Firstly, some definitions. Approaches to disease prevention are often classified at three levels:
Primary prevention is the approach that concentrates on minimizing risk factors in the community with the intention of minimizing the number of cases of the disease that arise in that community, namely reducing the incidence of disease. If effective at an affordable cost, this is clearly the best approach in terms of both public and personal health gain. It is reasonable to regard efforts to improve population health and resistance to disease (e.g., by healthy eating and physical exercise) as another form of primary prevention.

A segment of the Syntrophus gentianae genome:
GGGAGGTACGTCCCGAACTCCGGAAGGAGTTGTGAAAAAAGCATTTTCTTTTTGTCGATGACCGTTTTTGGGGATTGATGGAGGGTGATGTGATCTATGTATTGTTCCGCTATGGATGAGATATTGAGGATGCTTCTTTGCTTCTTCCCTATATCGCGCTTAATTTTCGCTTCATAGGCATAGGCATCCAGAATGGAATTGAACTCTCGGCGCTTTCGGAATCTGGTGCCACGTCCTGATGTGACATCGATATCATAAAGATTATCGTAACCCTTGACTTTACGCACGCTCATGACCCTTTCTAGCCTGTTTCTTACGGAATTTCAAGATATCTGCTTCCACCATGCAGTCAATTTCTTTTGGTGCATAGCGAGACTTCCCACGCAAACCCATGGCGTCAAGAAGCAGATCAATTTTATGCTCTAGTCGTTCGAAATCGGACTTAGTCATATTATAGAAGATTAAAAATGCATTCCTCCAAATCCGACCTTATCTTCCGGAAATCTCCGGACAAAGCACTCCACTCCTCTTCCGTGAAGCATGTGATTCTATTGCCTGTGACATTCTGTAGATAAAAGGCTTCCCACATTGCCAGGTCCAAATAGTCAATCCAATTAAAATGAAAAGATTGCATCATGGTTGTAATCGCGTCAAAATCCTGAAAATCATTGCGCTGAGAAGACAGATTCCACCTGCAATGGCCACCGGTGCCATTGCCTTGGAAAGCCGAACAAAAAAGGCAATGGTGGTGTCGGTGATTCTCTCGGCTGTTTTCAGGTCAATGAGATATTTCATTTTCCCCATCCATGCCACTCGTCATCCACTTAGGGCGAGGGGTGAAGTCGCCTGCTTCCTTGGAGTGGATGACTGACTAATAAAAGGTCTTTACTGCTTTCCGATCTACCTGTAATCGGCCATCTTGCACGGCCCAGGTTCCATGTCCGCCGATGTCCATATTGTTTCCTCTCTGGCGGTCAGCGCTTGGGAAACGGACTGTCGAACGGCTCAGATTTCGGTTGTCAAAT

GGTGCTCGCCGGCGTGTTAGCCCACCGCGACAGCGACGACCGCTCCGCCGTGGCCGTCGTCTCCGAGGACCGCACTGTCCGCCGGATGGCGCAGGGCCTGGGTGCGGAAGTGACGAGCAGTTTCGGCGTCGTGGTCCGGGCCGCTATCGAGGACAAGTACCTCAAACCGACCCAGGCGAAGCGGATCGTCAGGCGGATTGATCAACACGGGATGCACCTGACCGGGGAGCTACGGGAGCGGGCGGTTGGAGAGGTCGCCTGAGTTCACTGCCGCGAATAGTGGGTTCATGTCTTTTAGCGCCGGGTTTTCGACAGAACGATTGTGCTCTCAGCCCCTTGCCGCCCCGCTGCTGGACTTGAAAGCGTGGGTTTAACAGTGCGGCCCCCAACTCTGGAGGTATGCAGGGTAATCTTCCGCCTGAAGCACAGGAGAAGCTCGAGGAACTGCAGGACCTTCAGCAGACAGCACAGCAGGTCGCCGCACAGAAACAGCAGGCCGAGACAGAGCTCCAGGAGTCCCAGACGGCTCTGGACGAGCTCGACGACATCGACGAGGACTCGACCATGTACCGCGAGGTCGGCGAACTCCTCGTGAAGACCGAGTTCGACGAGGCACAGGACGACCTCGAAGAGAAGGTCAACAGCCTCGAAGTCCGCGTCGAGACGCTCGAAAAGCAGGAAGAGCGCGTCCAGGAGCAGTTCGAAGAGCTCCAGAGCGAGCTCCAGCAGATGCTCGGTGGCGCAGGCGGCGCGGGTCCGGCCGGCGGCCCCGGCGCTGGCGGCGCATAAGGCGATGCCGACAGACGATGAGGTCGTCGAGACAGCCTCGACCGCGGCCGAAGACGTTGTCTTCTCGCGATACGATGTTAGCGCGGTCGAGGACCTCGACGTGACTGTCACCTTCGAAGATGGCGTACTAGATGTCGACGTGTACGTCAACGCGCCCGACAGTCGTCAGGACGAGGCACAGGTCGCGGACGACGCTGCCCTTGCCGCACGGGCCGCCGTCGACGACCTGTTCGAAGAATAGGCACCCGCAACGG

Secondary prevention refers to the detection of cases of the disease in question at an early stage in its natural history at which intervention is likely to lead to cure or to minimize morbidity and reduce eventual mortality. This is the category that encompasses screening. Screening is a complex area of science and the risks and benefits need careful evaluation in every situation. It is also reasonable to regard the prescription of dietary supplements, particularly antioxidants and some anti-inflammatory agents, as a form of secondary prevention.
Tertiary prevention refers to interventions designed to reduce recurrence of disease after treatment or to minimize the morbidity arising from treatment. Some of the approaches discussed under secondary prevention have application to patients already affected by the disease(s) in question.